Stravinsky Orchestral Works
Boulez’s Stravinsky recordings from the 1990s have had a mixed press. Michael Oliver found his Cleveland Petrushka and Rite of Spring (9/92) ‘maximally detailed but minimally characterised’‚ and Rob Cowan had similar feelings about the Chicago Firebird (11/93)‚ reserving unqualified approval for the Four Etudes. Jonathan Swain‚ however‚ was impressed by the ‘purity’ of the Berlin Phil readings of Symphonies of Wind Instruments‚ Symphony of Psalms and Symphony in Three Movements (4/00). Everything on this newly issued disc except the Scherzo fantastique was recorded in 1996‚ the same year as the Berlin performances‚ and comparable virtues are soon apparent.
Indeed‚ ‘virtues’ might be too weak a word for the strengths of a performance of The Soldier’s Tale suite which shuns the easy‚ nudging underlining of sardonic wit and garish instrumental colour. There is usually more than a hint of pokerfaced underplaying in any Boulez interpretation‚ given his wholehearted commitment to the modernist project. Is the ‘Petit concert’ dangerously smooth‚ the ‘Grand choral’ disconcertingly sober? Such qualities make perfect sense in a reading which has plenty of character‚ as well as an instrumental virtuosity that avoids vulgarity yet is never excessively smooth. But it is Le chant du rossignol which is the disc’s finest achievement.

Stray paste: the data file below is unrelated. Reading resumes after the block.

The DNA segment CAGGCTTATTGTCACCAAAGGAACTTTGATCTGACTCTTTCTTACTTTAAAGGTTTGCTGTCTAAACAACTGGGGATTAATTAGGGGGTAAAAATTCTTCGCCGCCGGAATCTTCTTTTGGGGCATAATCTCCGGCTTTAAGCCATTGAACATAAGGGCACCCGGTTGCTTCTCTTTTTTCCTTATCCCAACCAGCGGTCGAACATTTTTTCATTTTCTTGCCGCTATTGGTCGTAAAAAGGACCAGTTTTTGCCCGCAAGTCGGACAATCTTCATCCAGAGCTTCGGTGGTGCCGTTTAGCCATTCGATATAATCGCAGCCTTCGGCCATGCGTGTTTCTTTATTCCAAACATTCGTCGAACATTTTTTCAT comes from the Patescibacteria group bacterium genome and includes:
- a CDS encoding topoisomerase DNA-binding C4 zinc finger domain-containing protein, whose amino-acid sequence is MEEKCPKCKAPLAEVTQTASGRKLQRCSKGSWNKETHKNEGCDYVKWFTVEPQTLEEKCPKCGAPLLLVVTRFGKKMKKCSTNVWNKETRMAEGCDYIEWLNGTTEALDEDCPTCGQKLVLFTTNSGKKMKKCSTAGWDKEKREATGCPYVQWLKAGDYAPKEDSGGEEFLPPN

This work has long been a Boulez favourite‚ comparable to Debussy’s Jeux in its coherently episodic design‚ though much more radical than the Debussy in its determinedly noncumulative final stages. This performance has all Boulez’s intellectual discernment when it comes to balancing textures and juxtaposing tone colours‚ but it also provides an enthralling journey through the weird rituals of an exotic expressive world that Boulez himself reinvented as a composer in the decade after 1945. Here‚ as throughout‚ the DG sound has ideal transparency and a natural depth of perspective. Even if you are wedded to the much earlier‚ now bargainprice Boulez performance on Erato‚ or to the more recent Maazel on RCA‚ this one will prove hard to resist.
Le chant du rossignol puts the two earlier pieces into the shade. Scherzo fantastique (recorded in 1994) is an accomplished apprentice effort‚ played with a winning blend of buoyant rhythm and shapely melody. King of the Stars now sounds like an uneasy cross between old and new‚ aspiring to a radicalism for which Stravinsky had yet to find a convincing voice. It would fit better into a programme of his later religious and choral works‚ but its presence here does not seriously dilute the impact of a disc that shows Boulez – along with the Cleveland musicians and the DG engineers – at their formidable best. Why has it taken so long to release it?